Jupiter said, ‘See anything particularly murderous about that?’
Betty sighed, ’No, I’m sorry. You were right about Miss Slade; she tore that up in small pieces just for the hell of it when she saw me in the basement. Do you know, I read that little story when it came out; I’d forgotten all about it.’
Jupiter tore out the clipping and put it in his pocket.
’We ’ll save it, anyway. They won’t miss it. Now if it’s not against your principles we might have a drink.’
They found a quiet bar and sat on stools in front of it.
Betty toyed with her Scotch. ‘Sorry to cause you all the trouble of that newspaper, Jupiter.’
‘No trouble,’ he answered. Then to the bartender, ‘Got a phone, Jack?’
The bartender jerked a thumb toward the back of the room. ‘Pay station,’ he communicated.
Jupiter handed him a dollar, asking for change.
‘Going to make a late date?’ asked Belty, without conviction.
‘I’ll be right back. Look after her, Jack.’
The bartender flashed the bored smile of all good bartenders.
Jupiter dropped a nickel and dialed Information.
‘I have a task for you,’ he told the operator. ‘I want a man in New York City named Epstein — Mark Epstein. There are undoubtedly several Epsteins in New York, but this one’s an art dealer. . . . Yes, person to person. . . . No, call me back. I’ll be here, thanks.’
He slid back on to his stool.
Betty said, ‘It’s a beautiful act, but if I Did n’t have a lot of self-control, I’d poison your drink. Who did you call?’
‘I’m trying to get Mark Epstein,’ he said, sipping.
She opened her eyes very wide. The effect was not lost on the bartender.
‘Not the Mark Epstein of New York?’ she gasped.
‘The very same.’
‘What are you calling him for?’
‘I just want to talk to him. Something’s been missing in my life and I just discovered it was not knowing Mark Epstein.’
Betty spluttered. The telephone bell eased matters.
Jupiter leaped into the booth.
A voice said, ‘I have Mr. Epstein; were you calling him?’
‘Yes, thanks,’ said Jupiter.
‘One dollar and thirty-five cents, please,’ caroled the operator.
The bell tinkled merrily as Jupiter deposited coins.
‘Hello, Mr. Epstein? . . . This is Lieutenant Harrigan of the Cambridge homicide squad.’
He could hear Mr. Epstein swallow. ‘Yes?’
‘I’m investigating the Singer murder at Harvard. Have you heard about it?’
Mr. Epstein said, ‘Er, of course — what can I do for you ? ’
‘There was a story in the paper about ten days ago about a collection of pictures you had found in Italy.’
‘In that collection were some copies of paintings now in the Fogg Museum in Cambridge. Are you sure the ones in your collection are copies?’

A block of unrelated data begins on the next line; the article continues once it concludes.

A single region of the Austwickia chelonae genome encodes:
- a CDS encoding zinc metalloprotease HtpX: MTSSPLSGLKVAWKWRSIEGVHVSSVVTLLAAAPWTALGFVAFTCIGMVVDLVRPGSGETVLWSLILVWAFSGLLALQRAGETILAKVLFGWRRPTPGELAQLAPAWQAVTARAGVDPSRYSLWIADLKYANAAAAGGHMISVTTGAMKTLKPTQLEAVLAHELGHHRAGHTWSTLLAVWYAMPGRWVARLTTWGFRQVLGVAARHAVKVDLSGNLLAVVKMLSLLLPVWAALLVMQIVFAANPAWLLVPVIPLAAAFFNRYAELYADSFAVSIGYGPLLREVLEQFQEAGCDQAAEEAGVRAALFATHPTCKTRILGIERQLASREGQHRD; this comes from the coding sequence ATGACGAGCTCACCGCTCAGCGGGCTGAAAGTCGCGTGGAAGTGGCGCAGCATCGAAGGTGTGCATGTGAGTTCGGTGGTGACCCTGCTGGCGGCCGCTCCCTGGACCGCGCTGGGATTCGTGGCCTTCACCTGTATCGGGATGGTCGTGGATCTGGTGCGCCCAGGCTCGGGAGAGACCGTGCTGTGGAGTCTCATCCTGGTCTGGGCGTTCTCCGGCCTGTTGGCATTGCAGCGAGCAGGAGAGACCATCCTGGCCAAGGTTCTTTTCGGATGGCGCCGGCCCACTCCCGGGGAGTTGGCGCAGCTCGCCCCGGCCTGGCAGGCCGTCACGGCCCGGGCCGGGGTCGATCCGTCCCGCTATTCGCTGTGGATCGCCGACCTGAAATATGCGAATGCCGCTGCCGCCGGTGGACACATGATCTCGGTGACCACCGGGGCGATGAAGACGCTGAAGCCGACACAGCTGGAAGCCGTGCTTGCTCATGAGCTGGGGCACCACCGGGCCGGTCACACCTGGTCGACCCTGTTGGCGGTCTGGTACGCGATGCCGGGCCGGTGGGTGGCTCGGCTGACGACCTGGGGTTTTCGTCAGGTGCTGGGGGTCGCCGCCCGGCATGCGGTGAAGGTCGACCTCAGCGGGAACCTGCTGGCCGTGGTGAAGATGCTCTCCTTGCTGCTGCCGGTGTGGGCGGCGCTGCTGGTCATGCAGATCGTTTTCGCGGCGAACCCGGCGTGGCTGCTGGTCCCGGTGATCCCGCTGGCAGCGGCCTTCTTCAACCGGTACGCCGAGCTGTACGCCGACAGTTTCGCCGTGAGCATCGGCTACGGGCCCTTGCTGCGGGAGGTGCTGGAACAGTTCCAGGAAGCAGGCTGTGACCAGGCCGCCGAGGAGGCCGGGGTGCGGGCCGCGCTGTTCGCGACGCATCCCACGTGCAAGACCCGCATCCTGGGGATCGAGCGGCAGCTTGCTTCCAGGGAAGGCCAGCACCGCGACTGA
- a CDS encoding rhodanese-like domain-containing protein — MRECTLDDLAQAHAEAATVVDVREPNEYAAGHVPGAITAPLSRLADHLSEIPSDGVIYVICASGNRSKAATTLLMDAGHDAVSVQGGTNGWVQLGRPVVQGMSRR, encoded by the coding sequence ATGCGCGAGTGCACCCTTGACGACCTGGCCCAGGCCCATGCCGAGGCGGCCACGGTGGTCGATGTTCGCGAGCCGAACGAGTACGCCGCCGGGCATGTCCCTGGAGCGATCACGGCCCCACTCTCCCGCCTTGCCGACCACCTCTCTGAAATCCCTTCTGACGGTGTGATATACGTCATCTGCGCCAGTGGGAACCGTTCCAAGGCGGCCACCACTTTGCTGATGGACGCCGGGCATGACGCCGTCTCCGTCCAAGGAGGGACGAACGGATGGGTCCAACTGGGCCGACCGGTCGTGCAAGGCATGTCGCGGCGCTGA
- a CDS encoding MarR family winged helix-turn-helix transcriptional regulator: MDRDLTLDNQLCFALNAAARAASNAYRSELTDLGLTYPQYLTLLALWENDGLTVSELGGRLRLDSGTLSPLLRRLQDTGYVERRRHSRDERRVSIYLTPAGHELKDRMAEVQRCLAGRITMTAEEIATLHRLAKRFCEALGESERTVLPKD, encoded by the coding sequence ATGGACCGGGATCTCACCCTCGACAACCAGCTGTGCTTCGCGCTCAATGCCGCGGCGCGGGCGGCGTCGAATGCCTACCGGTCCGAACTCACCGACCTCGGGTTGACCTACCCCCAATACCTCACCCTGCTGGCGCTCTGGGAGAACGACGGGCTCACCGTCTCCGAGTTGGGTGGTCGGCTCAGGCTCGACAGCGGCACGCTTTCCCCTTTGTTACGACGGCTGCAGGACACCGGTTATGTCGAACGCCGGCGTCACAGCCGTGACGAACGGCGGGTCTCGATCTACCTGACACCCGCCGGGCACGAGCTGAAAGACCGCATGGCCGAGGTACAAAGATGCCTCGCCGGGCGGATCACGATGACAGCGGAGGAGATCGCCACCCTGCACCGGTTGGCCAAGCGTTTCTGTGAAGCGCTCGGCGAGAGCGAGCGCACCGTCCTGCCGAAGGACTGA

Mr. Epstein took his time before answering. ’That seems a queer question. Is there any reason why they should n’t be copies?’
‘I’m asking you, Mr. Epstein, if you’re sure yours are copies?’
‘Yes, I’m sure,’ he answered.
‘Have you made tests?’
’Of course. All my pictures go through the same tests. They are very excellent copies, nothing more.‘
‘ Have you ever seen the paintings now in the Fogg?’
‘Yes, several years ago.’
‘Did you study them?’
‘I don’t see what you ’re getting at, Lieutenant. I did n’t study them, but I naturally took it for granted they were genuine. There must be authorities there who can tell. I can’t understand why you called me.’
Jupiter gritted his teeth. ‘Please remember, Mr. Epstein, that I am a police officer and would n’t call you without reason. I’m interested to know where your collection was procured.’
Mr. Epstein coughed. ‘I’m sorry, but I can’t answer that question. The former owner in Italy specified that I was n’t to give out that information.’
‘I don’t have to remind you that this is an investigation into a murder,’ said Jupiter as seriously as he could.
‘I realize that, Lieutenant, but the source from which I get my paintings has nothing to do with a murder. I will try and help all I can, but I cannot disclose a business secret. If you will give me some hint as to what you’re trying to learn I’ll be glad to help you.’
‘Don’t bother. Thank you very much, Mr. Epstein. I may call you again.‘
Jupiter hung up.
‘Damn,’ he said. ‘Anyway, I doubt if brother Mark gets much sleep to-night.’
He went back to the bar.
‘Well, what did you find out?’
‘Nothing. A blank. But I did n’t expect much.’
He got up. ‘The time has come to ask Fitzgerald some pointed questions. If I was n’t so lazy I ’d go out and see him; as it is, the phone will have to do.’ Fitzgerald was in.
Jupiter said, ‘This is Jones. Do you remember me ? ’
Fitzgerald said yes, he did.
‘The police are about to make an arrest in the Singer case, but, before they do, would you mind telling me how much Singer owed you?’
There was a pause while Fitzgerald got his breath.
‘Will you repeat that?’ he asked weakly.
‘How much Singer owed me?’
‘Yes, that’s it.’
‘ Why in the world do you want to know that?’
’Is there any reason why you should n’t tell me?’
Jupiter said, ‘Let it go. Did you ever hear of Lotto’s “Madonna”?’
There was no reply for a full half minute.
Fitzgerald said, ‘Are you drunk?’
‘I may be.’
‘ Where are you ? ’
‘Why are you calling me?’
‘I was lonely.’
‘I think you’re crazy. The nest time I see Sergeant Rankin I’ll tell him so.’
‘You’ll see him. Good night.’
He hung up and went back to the bar. Betty had never seen him looking so happy.
‘Did you ask him questions?’
‘No, he asked me questions. It was great fun.’
She tipped back on her stool and surveyed him critically. ‘When are you going to tell me what it’s all about?’
‘As soon as I know myself. Let’s go to the Ritz; I like a sumptuous atmosphere when I think.’